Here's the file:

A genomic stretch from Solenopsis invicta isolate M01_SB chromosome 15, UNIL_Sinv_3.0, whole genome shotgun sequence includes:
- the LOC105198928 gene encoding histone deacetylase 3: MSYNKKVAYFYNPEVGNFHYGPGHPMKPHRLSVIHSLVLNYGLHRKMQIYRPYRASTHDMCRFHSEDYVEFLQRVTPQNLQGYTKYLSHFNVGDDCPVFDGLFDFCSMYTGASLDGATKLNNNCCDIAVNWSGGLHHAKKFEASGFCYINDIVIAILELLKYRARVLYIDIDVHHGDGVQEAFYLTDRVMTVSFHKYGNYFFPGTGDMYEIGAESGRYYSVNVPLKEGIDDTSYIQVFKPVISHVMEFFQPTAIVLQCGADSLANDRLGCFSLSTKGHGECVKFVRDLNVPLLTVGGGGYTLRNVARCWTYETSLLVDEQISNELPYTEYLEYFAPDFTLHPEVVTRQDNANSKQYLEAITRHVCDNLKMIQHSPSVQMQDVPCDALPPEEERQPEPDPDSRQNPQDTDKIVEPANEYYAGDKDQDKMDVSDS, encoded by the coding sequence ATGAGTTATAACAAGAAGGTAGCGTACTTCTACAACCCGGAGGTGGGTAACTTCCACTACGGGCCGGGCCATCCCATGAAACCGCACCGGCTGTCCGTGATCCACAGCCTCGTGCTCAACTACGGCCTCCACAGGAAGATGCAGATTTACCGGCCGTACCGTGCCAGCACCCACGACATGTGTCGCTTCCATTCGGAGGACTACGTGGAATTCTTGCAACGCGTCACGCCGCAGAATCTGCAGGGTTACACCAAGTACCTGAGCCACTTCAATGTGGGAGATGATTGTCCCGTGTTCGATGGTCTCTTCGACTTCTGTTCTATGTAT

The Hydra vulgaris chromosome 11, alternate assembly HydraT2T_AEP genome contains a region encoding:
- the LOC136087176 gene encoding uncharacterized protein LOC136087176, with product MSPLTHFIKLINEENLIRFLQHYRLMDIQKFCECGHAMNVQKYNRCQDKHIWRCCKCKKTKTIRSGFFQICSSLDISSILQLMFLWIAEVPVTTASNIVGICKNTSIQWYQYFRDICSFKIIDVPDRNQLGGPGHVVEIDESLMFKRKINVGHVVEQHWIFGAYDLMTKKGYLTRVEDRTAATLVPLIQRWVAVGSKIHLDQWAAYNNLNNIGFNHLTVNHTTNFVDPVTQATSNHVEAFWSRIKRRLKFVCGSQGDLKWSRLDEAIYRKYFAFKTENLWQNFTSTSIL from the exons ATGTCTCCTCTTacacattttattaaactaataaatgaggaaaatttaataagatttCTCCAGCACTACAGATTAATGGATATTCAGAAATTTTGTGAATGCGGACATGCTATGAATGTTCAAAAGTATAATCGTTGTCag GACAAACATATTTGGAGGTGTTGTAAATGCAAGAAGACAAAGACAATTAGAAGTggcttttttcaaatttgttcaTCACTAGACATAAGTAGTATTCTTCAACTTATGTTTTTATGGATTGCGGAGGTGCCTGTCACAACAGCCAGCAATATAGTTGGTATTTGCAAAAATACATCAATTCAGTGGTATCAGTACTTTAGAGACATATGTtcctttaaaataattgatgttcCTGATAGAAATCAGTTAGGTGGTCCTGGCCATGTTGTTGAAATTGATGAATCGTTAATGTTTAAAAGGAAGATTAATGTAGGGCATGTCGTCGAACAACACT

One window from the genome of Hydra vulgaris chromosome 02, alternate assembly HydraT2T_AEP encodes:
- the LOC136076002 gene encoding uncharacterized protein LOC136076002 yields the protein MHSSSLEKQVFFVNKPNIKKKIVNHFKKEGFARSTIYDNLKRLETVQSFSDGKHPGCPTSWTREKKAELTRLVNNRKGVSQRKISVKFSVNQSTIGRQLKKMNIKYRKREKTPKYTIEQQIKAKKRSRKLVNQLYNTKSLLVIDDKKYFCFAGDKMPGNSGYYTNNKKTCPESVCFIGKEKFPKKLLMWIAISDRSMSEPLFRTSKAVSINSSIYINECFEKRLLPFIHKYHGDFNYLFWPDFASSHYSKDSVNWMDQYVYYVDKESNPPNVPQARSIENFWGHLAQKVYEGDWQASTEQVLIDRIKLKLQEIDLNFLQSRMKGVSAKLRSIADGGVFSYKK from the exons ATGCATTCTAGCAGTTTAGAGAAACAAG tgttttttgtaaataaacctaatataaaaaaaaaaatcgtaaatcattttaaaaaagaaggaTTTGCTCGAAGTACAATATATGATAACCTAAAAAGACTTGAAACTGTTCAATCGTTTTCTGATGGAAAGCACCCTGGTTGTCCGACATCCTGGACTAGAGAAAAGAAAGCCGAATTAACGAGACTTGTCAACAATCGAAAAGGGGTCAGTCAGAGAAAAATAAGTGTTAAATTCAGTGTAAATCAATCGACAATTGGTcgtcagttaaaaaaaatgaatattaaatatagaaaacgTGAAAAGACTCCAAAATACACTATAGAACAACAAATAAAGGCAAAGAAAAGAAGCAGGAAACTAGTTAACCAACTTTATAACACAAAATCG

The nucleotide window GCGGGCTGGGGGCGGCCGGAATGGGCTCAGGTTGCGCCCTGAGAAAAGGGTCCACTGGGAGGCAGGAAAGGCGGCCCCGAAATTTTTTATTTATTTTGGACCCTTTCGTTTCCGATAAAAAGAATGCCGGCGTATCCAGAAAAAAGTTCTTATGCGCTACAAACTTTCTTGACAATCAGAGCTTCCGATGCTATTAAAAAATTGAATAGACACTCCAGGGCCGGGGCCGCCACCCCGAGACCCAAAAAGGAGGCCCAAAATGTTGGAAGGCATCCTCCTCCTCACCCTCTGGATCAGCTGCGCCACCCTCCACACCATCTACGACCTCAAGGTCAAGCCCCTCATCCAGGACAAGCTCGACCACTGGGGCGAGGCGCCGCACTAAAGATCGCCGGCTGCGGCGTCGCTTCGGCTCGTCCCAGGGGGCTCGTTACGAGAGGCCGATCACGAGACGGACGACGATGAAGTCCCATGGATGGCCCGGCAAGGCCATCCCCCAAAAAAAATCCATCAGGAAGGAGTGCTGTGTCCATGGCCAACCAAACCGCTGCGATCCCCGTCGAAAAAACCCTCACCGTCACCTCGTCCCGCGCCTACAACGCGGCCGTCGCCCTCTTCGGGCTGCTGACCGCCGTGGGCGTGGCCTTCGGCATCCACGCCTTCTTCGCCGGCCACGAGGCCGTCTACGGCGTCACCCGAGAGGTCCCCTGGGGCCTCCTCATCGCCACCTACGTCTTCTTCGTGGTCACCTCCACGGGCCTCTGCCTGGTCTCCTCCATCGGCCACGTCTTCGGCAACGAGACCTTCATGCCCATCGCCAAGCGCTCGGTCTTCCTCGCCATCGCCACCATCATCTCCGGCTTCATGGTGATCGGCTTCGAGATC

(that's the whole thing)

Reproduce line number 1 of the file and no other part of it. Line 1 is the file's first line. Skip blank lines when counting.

A genomic stretch from Solenopsis invicta isolate M01_SB chromosome 15, UNIL_Sinv_3.0, whole genome shotgun sequence includes: